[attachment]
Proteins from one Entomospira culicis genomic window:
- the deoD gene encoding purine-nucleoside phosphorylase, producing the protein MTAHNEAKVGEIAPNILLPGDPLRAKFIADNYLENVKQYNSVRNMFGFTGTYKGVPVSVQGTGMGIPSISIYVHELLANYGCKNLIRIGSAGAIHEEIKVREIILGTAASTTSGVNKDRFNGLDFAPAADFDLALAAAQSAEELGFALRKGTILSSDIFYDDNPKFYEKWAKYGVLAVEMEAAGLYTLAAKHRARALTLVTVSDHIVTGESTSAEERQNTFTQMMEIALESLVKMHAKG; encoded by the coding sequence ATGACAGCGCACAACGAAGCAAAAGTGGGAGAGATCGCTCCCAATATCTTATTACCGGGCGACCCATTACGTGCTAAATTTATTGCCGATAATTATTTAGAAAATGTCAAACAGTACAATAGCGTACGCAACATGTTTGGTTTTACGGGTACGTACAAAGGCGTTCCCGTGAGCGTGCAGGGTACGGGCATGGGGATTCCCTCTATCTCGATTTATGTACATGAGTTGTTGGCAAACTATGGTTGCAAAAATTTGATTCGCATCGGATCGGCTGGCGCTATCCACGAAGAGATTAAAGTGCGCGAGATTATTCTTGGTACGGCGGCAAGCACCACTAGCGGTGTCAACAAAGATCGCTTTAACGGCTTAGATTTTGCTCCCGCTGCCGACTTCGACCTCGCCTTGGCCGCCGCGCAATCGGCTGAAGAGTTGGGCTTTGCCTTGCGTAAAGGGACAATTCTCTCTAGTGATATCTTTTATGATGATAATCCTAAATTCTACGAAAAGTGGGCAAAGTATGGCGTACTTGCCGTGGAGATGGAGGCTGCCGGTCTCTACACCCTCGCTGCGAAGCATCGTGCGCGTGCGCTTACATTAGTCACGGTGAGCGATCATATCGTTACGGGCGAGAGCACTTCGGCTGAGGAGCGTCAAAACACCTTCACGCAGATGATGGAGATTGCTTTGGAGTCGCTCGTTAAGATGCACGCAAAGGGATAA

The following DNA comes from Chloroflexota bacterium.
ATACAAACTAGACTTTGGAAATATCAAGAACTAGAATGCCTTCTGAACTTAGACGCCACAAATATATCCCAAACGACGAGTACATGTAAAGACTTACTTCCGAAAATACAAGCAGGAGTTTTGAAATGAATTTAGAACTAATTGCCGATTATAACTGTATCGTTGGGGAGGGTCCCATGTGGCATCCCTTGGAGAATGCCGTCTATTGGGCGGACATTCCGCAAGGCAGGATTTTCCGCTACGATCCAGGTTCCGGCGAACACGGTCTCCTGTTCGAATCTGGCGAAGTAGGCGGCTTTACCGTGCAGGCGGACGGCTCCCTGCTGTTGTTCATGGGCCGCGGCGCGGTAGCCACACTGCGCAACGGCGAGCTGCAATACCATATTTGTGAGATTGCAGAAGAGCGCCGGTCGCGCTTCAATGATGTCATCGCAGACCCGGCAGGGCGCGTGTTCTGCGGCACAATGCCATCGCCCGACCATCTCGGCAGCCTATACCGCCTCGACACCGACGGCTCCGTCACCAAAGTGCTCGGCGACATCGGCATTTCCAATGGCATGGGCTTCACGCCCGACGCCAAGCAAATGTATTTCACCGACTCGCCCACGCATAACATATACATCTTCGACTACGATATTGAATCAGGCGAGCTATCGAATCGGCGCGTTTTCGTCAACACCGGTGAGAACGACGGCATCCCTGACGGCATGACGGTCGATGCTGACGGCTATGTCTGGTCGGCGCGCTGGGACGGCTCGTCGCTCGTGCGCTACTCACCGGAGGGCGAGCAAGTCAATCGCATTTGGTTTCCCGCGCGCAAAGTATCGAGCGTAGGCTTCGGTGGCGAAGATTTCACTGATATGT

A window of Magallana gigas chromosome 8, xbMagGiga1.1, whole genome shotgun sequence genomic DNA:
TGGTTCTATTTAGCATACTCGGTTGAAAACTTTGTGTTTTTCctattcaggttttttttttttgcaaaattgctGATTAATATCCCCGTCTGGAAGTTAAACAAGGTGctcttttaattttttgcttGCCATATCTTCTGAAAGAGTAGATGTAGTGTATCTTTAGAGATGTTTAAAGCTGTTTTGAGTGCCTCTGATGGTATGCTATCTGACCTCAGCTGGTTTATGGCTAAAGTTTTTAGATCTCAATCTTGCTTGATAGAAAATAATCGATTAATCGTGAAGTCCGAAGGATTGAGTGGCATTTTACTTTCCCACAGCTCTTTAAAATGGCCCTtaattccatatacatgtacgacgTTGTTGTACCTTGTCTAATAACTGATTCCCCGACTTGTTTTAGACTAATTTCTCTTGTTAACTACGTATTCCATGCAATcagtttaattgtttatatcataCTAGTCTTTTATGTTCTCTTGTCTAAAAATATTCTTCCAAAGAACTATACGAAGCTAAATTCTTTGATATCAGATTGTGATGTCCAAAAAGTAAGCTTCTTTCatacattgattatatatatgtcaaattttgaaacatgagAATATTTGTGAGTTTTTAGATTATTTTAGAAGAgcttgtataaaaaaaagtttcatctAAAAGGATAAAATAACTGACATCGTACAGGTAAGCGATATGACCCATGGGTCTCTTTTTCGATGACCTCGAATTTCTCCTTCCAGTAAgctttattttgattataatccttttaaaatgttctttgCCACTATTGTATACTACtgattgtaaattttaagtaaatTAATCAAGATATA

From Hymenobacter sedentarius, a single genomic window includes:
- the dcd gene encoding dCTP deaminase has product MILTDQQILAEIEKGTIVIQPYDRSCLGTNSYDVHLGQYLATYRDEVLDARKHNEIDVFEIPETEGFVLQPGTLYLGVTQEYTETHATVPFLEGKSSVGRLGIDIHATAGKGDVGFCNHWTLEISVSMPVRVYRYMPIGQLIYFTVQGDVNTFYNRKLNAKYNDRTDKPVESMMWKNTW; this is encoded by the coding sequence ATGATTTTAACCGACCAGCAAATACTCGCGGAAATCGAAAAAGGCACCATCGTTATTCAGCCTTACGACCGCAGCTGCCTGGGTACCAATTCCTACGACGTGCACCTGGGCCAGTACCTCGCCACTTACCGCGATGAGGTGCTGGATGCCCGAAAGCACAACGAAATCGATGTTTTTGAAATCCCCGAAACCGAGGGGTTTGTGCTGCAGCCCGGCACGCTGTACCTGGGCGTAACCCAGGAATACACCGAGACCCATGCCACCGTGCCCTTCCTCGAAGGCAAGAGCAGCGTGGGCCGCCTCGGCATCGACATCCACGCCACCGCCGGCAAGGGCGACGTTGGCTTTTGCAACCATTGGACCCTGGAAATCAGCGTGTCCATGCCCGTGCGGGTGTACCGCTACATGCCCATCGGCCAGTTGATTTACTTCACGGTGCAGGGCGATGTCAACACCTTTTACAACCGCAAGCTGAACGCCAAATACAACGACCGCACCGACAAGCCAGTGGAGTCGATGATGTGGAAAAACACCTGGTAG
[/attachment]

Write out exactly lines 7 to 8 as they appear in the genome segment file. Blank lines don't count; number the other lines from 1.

From Hymenobacter sedentarius, a single genomic window includes:
- the dcd gene encoding dCTP deaminase has product MILTDQQILAEIEKGTIVIQPYDRSCLGTNSYDVHLGQYLATYRDEVLDARKHNEIDVFEIPETEGFVLQPGTLYLGVTQEYTETHATVPFLEGKSSVGRLGIDIHATAGKGDVGFCNHWTLEISVSMPVRVYRYMPIGQLIYFTVQGDVNTFYNRKLNAKYNDRTDKPVESMMWKNTW; this is encoded by the coding sequence ATGATTTTAACCGACCAGCAAATACTCGCGGAAATCGAAAAAGGCACCATCGTTATTCAGCCTTACGACCGCAGCTGCCTGGGTACCAATTCCTACGACGTGCACCTGGGCCAGTACCTCGCCACTTACCGCGATGAGGTGCTGGATGCCCGAAAGCACAACGAAATCGATGTTTTTGAAATCCCCGAAACCGAGGGGTTTGTGCTGCAGCCCGGCACGCTGTACCTGGGCGTAACCCAGGAATACACCGAGACCCATGCCACCGTGCCCTTCCTCGAAGGCAAGAGCAGCGTGGGCCGCCTCGGCATCGACATCCACGCCACCGCCGGCAAGGGCGACGTTGGCTTTTGCAACCATTGGACCCTGGAAATCAGCGTGTCCATGCCCGTGCGGGTGTACCGCTACATGCCCATCGGCCAGTTGATTTACTTCACGGTGCAGGGCGATGTCAACACCTTTTACAACCGCAAGCTGAACGCCAAATACAACGACCGCACCGACAAGCCAGTGGAGTCGATGATGTGGAAAAACACCTGGTAG